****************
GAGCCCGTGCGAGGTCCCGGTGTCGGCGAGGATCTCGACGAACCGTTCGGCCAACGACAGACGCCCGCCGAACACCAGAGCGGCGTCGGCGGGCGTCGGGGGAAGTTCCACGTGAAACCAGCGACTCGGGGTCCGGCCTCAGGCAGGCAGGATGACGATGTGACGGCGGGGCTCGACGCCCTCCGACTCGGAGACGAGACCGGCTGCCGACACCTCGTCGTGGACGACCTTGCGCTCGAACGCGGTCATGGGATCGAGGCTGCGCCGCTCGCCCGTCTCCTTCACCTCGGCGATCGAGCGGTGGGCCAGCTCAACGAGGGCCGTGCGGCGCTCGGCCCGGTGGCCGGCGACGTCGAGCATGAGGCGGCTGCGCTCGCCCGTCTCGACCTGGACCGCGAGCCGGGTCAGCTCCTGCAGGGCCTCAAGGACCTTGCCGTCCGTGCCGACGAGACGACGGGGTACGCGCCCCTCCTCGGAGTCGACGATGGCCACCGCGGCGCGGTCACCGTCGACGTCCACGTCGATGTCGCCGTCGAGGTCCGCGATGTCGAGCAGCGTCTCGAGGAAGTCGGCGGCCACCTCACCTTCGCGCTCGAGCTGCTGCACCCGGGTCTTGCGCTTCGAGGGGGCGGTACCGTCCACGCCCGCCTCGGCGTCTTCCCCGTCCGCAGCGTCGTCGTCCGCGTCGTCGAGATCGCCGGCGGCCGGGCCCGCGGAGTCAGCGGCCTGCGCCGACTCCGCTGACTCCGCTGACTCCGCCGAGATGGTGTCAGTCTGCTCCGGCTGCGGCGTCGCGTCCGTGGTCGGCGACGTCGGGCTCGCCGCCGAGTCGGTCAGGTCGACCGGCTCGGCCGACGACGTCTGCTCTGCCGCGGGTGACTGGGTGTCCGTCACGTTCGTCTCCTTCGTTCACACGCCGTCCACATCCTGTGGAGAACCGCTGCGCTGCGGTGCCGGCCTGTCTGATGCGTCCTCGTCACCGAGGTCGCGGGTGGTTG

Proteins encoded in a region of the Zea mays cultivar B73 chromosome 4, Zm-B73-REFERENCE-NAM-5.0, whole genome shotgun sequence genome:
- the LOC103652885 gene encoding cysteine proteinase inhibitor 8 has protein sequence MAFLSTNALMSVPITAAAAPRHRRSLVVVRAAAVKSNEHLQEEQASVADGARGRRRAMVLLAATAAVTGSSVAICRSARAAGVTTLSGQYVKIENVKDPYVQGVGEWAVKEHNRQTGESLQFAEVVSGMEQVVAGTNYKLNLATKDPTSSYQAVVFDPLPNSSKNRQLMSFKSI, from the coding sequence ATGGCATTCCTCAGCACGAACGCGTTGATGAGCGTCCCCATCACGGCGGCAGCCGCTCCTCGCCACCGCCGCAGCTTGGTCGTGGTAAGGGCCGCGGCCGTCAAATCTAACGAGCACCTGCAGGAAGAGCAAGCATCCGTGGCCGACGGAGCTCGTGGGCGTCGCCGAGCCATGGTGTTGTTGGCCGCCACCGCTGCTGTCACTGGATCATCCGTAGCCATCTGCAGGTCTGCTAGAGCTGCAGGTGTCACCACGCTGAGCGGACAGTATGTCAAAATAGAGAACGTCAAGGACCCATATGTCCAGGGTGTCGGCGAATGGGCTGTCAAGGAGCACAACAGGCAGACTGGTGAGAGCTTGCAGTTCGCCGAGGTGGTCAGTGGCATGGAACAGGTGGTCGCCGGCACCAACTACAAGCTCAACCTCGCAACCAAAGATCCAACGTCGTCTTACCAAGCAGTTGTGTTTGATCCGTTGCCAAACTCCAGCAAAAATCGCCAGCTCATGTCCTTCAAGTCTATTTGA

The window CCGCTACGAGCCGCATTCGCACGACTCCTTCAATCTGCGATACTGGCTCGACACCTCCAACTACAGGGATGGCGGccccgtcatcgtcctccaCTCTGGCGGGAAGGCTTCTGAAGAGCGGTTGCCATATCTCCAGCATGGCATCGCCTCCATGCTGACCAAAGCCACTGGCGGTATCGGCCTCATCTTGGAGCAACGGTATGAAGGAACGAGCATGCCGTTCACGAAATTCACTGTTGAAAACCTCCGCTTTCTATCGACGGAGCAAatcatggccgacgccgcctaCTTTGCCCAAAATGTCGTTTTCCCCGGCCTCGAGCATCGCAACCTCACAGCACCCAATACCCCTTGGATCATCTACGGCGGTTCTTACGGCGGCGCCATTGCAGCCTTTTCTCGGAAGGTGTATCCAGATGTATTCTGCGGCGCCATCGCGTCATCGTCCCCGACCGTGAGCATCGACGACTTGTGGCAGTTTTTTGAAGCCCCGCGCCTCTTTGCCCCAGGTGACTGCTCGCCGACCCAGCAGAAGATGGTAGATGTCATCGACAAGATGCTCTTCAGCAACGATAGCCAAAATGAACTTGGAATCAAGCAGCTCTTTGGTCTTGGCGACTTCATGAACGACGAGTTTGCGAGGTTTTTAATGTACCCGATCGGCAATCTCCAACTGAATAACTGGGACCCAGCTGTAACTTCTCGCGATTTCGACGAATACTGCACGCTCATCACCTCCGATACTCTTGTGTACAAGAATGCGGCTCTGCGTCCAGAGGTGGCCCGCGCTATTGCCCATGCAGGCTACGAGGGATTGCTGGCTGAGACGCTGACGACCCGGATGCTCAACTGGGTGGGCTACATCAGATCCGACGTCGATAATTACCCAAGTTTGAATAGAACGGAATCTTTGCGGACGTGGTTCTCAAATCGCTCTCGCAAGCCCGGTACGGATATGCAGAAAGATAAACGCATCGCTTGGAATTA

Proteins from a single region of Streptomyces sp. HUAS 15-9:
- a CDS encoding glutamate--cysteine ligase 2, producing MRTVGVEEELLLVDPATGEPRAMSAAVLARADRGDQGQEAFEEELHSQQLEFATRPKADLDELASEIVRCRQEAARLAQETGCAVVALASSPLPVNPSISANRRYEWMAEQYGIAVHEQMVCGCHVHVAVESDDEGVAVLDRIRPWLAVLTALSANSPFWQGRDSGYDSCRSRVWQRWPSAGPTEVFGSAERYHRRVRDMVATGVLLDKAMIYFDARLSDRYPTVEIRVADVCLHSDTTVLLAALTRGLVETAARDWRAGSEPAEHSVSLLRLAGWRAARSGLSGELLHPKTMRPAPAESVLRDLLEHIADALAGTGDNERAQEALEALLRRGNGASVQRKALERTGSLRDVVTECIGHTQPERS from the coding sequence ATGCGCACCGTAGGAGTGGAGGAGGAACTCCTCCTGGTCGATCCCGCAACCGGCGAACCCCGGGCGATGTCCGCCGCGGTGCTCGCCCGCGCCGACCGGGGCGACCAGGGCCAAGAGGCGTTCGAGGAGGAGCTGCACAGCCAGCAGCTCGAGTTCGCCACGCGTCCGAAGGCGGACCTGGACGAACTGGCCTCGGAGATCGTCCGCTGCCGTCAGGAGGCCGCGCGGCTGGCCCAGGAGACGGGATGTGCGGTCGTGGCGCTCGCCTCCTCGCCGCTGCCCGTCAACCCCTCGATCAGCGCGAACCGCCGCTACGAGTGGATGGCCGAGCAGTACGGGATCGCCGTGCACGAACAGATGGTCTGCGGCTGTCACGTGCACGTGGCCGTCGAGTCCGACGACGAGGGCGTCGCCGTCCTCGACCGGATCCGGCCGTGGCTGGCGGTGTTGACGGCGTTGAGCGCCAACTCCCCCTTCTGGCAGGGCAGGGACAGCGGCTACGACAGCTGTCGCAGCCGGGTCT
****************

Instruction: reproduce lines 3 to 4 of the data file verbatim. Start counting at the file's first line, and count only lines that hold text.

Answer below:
- the LOC103652885 gene encoding cysteine proteinase inhibitor 8 has protein sequence MAFLSTNALMSVPITAAAAPRHRRSLVVVRAAAVKSNEHLQEEQASVADGARGRRRAMVLLAATAAVTGSSVAICRSARAAGVTTLSGQYVKIENVKDPYVQGVGEWAVKEHNRQTGESLQFAEVVSGMEQVVAGTNYKLNLATKDPTSSYQAVVFDPLPNSSKNRQLMSFKSI, from the coding sequence ATGGCATTCCTCAGCACGAACGCGTTGATGAGCGTCCCCATCACGGCGGCAGCCGCTCCTCGCCACCGCCGCAGCTTGGTCGTGGTAAGGGCCGCGGCCGTCAAATCTAACGAGCACCTGCAGGAAGAGCAAGCATCCGTGGCCGACGGAGCTCGTGGGCGTCGCCGAGCCATGGTGTTGTTGGCCGCCACCGCTGCTGTCACTGGATCATCCGTAGCCATCTGCAGGTCTGCTAGAGCTGCAGGTGTCACCACGCTGAGCGGACAGTATGTCAAAATAGAGAACGTCAAGGACCCATATGTCCAGGGTGTCGGCGAATGGGCTGTCAAGGAGCACAACAGGCAGACTGGTGAGAGCTTGCAGTTCGCCGAGGTGGTCAGTGGCATGGAACAGGTGGTCGCCGGCACCAACTACAAGCTCAACCTCGCAACCAAAGATCCAACGTCGTCTTACCAAGCAGTTGTGTTTGATCCGTTGCCAAACTCCAGCAAAAATCGCCAGCTCATGTCCTTCAAGTCTATTTGA

The window CCGCTACGAGCCGCATTCGCACGACTCCTTCAATCTGCGATACTGGCTCGACACCTCCAACTACAGGGATGGCGGccccgtcatcgtcctccaCTCTGGCGGGAAGGCTTCTGAAGAGCGGTTGCCATATCTCCAGCATGGCATCGCCTCCATGCTGACCAAAGCCACTGGCGGTATCGGCCTCATCTTGGAGCAACGGTATGAAGGAACGAGCATGCCGTTCACGAAATTCACTGTTGAAAACCTCCGCTTTCTATCGACGGAGCAAatcatggccgacgccgcctaCTTTGCCCAAAATGTCGTTTTCCCCGGCCTCGAGCATCGCAACCTCACAGCACCCAATACCCCTTGGATCATCTACGGCGGTTCTTACGGCGGCGCCATTGCAGCCTTTTCTCGGAAGGTGTATCCAGATGTATTCTGCGGCGCCATCGCGTCATCGTCCCCGACCGTGAGCATCGACGACTTGTGGCAGTTTTTTGAAGCCCCGCGCCTCTTTGCCCCAGGTGACTGCTCGCCGACCCAGCAGAAGATGGTAGATGTCATCGACAAGATGCTCTTCAGCAACGATAGCCAAAATGAACTTGGAATCAAGCAGCTCTTTGGTCTTGGCGACTTCATGAACGACGAGTTTGCGAGGTTTTTAATGTACCCGATCGGCAATCTCCAACTGAATAACTGGGACCCAGCTGTAACTTCTCGCGATTTCGACGAATACTGCACGCTCATCACCTCCGATACTCTTGTGTACAAGAATGCGGCTCTGCGTCCAGAGGTGGCCCGCGCTATTGCCCATGCAGGCTACGAGGGATTGCTGGCTGAGACGCTGACGACCCGGATGCTCAACTGGGTGGGCTACATCAGATCCGACGTCGATAATTACCCAAGTTTGAATAGAACGGAATCTTTGCGGACGTGGTTCTCAAATCGCTCTCGCAAGCCCGGTACGGATATGCAGAAAGATAAACGCATCGCTTGGAATTA